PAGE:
WASHINGTON — GMAC Financial Services' application to become a bank holding company could reignite the debate over the mixing of banking and commerce.

This time it would have new wrinkles — automakers are involved instead of Wal-Mart Stores Inc. and the venue would be the Federal Reserve Board as opposed to the Federal Deposit Insurance Corp. But observers are watching GMAC's application with history in mind.

"If the Fed approves that, they've just approved a Wal-Mart," said Lawrence White, a professor at New York University's Stern School of Business. "I thought that violated the whole basic structure of what the Fed and what the Congress was trying to do, which was preventing manufacturing firms from directly owning a bank."

Mark Flannery, a professor of finance at the University of Florida, agreed that GMAC's application is likely to rekindle old passions.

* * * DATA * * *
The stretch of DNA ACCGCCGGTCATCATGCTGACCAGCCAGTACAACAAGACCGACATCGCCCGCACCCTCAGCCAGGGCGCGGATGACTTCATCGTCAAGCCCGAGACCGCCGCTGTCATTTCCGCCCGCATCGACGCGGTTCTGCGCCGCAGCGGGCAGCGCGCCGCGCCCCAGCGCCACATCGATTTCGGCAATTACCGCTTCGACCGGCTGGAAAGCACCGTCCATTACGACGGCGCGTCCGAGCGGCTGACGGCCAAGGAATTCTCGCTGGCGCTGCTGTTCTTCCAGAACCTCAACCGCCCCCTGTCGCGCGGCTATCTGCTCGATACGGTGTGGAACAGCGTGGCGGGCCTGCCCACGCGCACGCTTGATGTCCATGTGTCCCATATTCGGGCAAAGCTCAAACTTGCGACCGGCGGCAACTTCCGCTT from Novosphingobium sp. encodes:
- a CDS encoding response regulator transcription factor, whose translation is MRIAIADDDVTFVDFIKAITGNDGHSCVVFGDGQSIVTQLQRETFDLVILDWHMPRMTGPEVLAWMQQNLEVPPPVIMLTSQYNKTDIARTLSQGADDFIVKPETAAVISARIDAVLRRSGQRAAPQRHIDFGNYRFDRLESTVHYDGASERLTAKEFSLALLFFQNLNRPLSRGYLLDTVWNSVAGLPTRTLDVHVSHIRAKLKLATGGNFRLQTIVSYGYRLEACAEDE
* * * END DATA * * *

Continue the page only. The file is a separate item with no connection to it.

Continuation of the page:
"One of the things that inevitably comes up with a bank holding company application is how close the company's actions can come to commerce," he said. "I suspect that one of the things the Fed will be doing when they accept applications is saying, 'You're going to have to get rid of certain subsidiaries and get rid of certain activities you've done.' "

The financial crisis has largely sidelined what was once one of the industry's biggest questions — exactly where the line between banking and other business should be drawn. The debate was mostly fueled by bids from Wal-Mart in 2005 and Home Depot Inc. in 2006 to purchase industrial loan companies.

GMAC sees itself on the banking end of the spectrum. It makes loans, already has an ILC, and maintains a mortgage business.

Others argue that, in the aftermath of the Gramm-Leach-Bliley Act of 1999, divisions of banking and commerce are only theoretical, and that GMAC's application should be approved.